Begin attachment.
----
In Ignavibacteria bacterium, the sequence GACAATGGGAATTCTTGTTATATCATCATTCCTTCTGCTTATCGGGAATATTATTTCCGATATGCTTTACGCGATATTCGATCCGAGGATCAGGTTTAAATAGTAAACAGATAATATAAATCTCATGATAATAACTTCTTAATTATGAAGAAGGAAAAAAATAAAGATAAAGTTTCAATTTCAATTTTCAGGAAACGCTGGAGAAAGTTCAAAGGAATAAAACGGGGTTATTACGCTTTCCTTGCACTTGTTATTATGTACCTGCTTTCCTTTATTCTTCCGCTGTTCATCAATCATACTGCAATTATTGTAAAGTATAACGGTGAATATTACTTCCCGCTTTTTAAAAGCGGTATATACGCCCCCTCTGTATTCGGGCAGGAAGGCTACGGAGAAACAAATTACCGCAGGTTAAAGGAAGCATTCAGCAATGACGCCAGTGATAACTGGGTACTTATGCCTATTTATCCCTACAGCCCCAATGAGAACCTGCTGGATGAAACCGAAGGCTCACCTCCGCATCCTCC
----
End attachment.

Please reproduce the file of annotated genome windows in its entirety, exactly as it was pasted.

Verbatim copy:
In Ignavibacteria bacterium, the sequence GACAATGGGAATTCTTGTTATATCATCATTCCTTCTGCTTATCGGGAATATTATTTCCGATATGCTTTACGCGATATTCGATCCGAGGATCAGGTTTAAATAGTAAACAGATAATATAAATCTCATGATAATAACTTCTTAATTATGAAGAAGGAAAAAAATAAAGATAAAGTTTCAATTTCAATTTTCAGGAAACGCTGGAGAAAGTTCAAAGGAATAAAACGGGGTTATTACGCTTTCCTTGCACTTGTTATTATGTACCTGCTTTCCTTTATTCTTCCGCTGTTCATCAATCATACTGCAATTATTGTAAAGTATAACGGTGAATATTACTTCCCGCTTTTTAAAAGCGGTATATACGCCCCCTCTGTATTCGGGCAGGAAGGCTACGGAGAAACAAATTACCGCAGGTTAAAGGAAGCATTCAGCAATGACGCCAGTGATAACTGGGTACTTATGCCTATTTATCCCTACAGCCCCAATGAGAACCTGCTGGATGAAACCGAAGGCTCACCTCCGCATCCTCC